Small-business advisers share in national SBA award
Small-business advisers based at SUNY Oswego and Jefferson Community College have won a national award from the U.S. Small Business Administration.
The SUNY Oswego Small Business Development Center, as part of the Watertown Regional SBDC, will receive the Service Excellence and Innovation Award May 23-25 in Washington, D.C., during the National Small Business Week observance.
Competition for the award is intense: There are 953 regional SBDCs in the United States and its territories.
“They’ve been thinking outside the box with the types of programs and online training to adjust to small businesses and different schedules,” said Bernard J. Paprocki, director of the SBA’s 34-county Syracuse District Office.
Like their colleagues headquartered at JCC in Watertown, Larry Perras and John Halleron in Oswego advise hundreds of entrepreneurs a year aiming to start, expand or keep small businesses.
“A key part of our success is that we have a very good staff,” said Eric F. Constance, the Watertown SBDC’s regional director. “I just put the lead out there and they’ll do what they need to do to get it done.”
The Oswego team works closely with small-business owners and banks in Oswego County, which is part of the Jefferson-Lewis-Oswego service area for the Watertown region.
“We prepare the client to talk with a banker,” said Perras, senior business adviser, who has been with the Oswego office since its founding as part of the Watertown region 10 years ago.
SBDC’s range of free services includes counseling, assistance with preparation of and changes to business plans, micro-enterprise courses and workshops, and collecting data to help businesses make informed decisions.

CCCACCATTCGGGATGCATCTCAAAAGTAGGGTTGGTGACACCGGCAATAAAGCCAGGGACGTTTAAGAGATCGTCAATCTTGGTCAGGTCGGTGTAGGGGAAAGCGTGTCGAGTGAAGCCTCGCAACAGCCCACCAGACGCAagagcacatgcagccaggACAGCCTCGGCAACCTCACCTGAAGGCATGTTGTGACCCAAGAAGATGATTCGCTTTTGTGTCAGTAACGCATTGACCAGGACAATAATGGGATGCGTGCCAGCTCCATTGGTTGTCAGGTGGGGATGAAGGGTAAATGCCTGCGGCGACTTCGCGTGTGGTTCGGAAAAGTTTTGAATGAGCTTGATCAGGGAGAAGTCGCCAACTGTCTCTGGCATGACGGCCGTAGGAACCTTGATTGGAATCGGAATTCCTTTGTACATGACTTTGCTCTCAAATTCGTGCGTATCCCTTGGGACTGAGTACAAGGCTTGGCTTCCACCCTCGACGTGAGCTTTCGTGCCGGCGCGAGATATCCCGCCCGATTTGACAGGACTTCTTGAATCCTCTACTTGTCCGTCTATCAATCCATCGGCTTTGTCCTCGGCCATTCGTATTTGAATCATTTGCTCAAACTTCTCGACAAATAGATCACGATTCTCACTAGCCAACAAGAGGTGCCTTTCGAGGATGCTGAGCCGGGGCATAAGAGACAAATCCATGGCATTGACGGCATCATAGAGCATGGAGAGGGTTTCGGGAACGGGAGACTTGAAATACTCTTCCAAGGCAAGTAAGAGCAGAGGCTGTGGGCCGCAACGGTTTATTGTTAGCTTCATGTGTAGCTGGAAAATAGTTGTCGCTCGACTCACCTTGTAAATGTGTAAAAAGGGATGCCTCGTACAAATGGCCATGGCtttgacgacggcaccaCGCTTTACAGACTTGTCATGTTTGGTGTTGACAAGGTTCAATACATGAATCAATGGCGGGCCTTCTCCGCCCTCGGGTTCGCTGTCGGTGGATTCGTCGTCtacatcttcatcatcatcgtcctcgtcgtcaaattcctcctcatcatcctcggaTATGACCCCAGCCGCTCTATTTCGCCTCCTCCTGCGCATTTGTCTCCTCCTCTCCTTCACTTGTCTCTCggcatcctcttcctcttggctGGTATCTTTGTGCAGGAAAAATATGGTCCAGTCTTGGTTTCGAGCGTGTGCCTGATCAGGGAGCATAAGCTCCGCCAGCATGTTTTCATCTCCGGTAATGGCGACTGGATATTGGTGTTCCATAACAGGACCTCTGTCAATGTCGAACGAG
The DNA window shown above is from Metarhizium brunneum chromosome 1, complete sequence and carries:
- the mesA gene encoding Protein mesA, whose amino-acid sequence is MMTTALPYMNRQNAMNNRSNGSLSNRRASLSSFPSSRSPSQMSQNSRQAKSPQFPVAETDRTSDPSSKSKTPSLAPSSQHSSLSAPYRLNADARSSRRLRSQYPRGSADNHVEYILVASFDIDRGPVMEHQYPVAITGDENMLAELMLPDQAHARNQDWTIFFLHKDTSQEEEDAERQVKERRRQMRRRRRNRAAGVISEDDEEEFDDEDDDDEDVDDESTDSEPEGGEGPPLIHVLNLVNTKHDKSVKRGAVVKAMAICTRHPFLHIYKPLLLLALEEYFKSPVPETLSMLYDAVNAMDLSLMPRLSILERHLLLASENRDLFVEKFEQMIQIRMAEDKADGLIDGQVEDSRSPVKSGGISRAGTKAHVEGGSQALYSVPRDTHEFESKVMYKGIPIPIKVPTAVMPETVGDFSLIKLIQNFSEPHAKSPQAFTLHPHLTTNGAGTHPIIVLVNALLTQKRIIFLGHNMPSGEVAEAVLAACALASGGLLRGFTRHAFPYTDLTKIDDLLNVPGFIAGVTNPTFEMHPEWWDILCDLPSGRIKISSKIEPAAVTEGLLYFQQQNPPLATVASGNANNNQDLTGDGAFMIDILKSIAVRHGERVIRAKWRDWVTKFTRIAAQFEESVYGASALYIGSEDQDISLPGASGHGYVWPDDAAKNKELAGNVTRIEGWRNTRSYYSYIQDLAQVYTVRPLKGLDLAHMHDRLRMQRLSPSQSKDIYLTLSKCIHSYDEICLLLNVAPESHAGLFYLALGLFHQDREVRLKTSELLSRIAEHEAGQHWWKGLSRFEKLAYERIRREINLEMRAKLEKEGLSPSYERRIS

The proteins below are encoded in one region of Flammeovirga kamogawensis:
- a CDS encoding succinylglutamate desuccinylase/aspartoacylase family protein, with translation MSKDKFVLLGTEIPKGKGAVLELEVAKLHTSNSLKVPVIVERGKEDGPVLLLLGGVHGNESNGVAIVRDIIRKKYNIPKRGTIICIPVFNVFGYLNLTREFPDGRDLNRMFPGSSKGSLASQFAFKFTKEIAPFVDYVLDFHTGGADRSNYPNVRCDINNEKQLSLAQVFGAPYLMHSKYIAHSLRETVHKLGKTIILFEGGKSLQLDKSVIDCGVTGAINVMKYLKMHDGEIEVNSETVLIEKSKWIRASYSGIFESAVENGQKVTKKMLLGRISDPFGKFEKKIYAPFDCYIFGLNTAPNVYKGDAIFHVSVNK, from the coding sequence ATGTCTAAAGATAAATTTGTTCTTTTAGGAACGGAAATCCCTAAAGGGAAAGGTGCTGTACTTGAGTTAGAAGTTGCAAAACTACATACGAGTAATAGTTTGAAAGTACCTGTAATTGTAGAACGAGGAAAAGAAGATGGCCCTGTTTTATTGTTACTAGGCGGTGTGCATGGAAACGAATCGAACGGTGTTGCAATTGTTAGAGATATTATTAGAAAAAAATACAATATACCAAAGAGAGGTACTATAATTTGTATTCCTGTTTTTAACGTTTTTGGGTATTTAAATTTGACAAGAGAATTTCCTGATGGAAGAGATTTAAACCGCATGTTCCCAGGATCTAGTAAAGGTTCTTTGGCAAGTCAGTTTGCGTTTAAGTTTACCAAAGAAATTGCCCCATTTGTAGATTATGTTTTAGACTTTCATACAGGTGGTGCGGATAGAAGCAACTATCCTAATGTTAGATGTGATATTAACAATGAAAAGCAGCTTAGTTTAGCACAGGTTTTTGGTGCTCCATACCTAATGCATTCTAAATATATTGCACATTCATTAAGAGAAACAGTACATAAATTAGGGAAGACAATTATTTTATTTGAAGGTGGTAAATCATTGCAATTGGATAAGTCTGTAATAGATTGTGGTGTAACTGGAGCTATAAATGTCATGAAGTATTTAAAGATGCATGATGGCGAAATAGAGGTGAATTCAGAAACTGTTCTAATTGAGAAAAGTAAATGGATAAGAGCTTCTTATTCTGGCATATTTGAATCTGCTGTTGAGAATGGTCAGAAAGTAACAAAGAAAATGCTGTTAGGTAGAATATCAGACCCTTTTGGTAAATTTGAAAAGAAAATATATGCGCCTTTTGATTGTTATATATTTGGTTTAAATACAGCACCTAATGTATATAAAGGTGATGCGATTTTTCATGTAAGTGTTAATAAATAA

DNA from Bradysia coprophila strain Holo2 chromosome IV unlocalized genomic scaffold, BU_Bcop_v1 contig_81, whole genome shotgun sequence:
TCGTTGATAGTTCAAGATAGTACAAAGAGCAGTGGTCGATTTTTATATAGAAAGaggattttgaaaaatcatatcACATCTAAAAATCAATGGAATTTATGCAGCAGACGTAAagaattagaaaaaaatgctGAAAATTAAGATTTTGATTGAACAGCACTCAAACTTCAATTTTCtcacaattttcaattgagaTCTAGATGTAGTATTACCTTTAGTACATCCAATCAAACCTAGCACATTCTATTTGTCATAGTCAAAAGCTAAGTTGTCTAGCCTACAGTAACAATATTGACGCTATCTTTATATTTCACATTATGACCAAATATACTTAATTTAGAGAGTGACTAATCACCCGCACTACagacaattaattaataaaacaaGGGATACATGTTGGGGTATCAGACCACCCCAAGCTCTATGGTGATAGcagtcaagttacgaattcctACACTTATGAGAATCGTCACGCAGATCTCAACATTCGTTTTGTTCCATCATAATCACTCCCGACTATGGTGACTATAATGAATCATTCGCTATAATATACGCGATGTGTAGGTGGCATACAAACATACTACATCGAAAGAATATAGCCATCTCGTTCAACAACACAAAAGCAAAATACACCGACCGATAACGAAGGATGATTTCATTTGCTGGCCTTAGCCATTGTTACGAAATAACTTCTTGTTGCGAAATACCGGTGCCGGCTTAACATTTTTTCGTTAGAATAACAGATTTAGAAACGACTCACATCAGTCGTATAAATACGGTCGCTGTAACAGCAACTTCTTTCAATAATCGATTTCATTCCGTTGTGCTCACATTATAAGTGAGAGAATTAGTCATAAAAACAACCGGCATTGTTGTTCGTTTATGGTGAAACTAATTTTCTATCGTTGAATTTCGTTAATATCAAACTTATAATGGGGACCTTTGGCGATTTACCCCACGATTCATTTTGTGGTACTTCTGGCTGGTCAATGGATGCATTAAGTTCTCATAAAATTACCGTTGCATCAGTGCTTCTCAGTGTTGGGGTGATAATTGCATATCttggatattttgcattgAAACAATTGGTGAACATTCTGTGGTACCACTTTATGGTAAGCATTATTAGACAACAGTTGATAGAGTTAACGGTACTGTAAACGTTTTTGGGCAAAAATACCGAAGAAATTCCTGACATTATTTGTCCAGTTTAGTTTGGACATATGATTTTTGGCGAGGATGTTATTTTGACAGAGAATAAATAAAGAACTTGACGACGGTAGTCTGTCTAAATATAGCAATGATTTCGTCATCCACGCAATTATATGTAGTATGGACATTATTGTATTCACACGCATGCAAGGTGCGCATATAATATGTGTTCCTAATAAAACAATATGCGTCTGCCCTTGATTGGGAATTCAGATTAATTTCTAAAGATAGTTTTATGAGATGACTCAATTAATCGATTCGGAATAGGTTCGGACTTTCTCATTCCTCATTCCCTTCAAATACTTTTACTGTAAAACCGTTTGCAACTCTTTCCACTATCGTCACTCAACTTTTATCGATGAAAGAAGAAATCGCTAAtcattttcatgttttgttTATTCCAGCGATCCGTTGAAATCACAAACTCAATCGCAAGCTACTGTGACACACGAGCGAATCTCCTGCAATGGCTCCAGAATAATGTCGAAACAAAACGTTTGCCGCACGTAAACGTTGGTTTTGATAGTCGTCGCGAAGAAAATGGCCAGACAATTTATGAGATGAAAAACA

The Oswego unit is headquartered in Rich Hall, in the Office of Business and Community Relations. The campus location, Perras and Halleron said, has led to numerous SUNY Oswego and SBDC synergies:
* Interns from the School of Business play a key role in research and other parts of the office’s business-development projects.
“Students learn the individual working parts of business development in each of their classes, but here they get to see how it all comes together,” said Perras.
* The Students in Free Enterprise group worked with the SBDC advisers last year, won a regional competition and went on to nationals.
* Perras and Halleron have reviewed final business plans of students in professor Sarfraz Mian’s entrepreneurship classes.
* The business advisers have worked with human resource management majors on capstone projects to review personnel policies at area companies.
* They have also worked with high school students in the Hugh O’Brian Youth Leadership Program, and collaborated recently with Operation Oswego County on a $25,000 business-plan competition.
In the decade the Oswego unit of the Watertown Regional SBDC has been open, Perras and Halleron calculate the office has created or saved 1,584 jobs and helped business people find $59.1 million in funding—usually market-rate loans, but sometimes low-interest ones subsidized by state or federal programs, and occasionally grants.
“I think we have a good reputation with banks here, and even in Onondaga County,” said Halleron, who works half time in Oswego and half in the Onondaga Community College SBDC’s Liverpool office.
Before coming to SUNY Oswego and the SBDC, Perras owned his own financial services company, and held accounting-related management positions at two area companies. He is a graduate of the University of Central Florida.
Halleron, a SUNY Plattsburgh graduate, formerly was in management with area banks and a federal credit union.
- 30 -
(Posted: Apr 19, 2010)